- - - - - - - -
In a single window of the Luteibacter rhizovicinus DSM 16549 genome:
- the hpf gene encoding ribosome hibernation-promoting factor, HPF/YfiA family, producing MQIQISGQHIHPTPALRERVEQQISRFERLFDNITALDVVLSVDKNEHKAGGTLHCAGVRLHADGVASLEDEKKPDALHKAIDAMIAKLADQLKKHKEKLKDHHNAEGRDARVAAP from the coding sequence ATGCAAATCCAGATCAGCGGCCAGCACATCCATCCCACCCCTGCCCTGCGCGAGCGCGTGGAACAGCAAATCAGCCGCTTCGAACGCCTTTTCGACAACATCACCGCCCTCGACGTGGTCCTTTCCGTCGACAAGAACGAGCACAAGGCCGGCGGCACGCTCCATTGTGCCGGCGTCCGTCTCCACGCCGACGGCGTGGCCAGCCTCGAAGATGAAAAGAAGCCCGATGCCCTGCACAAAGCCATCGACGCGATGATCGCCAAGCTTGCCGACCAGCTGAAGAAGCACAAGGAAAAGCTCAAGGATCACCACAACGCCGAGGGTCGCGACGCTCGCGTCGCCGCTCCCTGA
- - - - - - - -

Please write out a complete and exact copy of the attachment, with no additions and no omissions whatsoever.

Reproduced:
In a single window of the Luteibacter rhizovicinus DSM 16549 genome:
- the hpf gene encoding ribosome hibernation-promoting factor, HPF/YfiA family, producing MQIQISGQHIHPTPALRERVEQQISRFERLFDNITALDVVLSVDKNEHKAGGTLHCAGVRLHADGVASLEDEKKPDALHKAIDAMIAKLADQLKKHKEKLKDHHNAEGRDARVAAP from the coding sequence ATGCAAATCCAGATCAGCGGCCAGCACATCCATCCCACCCCTGCCCTGCGCGAGCGCGTGGAACAGCAAATCAGCCGCTTCGAACGCCTTTTCGACAACATCACCGCCCTCGACGTGGTCCTTTCCGTCGACAAGAACGAGCACAAGGCCGGCGGCACGCTCCATTGTGCCGGCGTCCGTCTCCACGCCGACGGCGTGGCCAGCCTCGAAGATGAAAAGAAGCCCGATGCCCTGCACAAAGCCATCGACGCGATGATCGCCAAGCTTGCCGACCAGCTGAAGAAGCACAAGGAAAAGCTCAAGGATCACCACAACGCCGAGGGTCGCGACGCTCGCGTCGCCGCTCCCTGA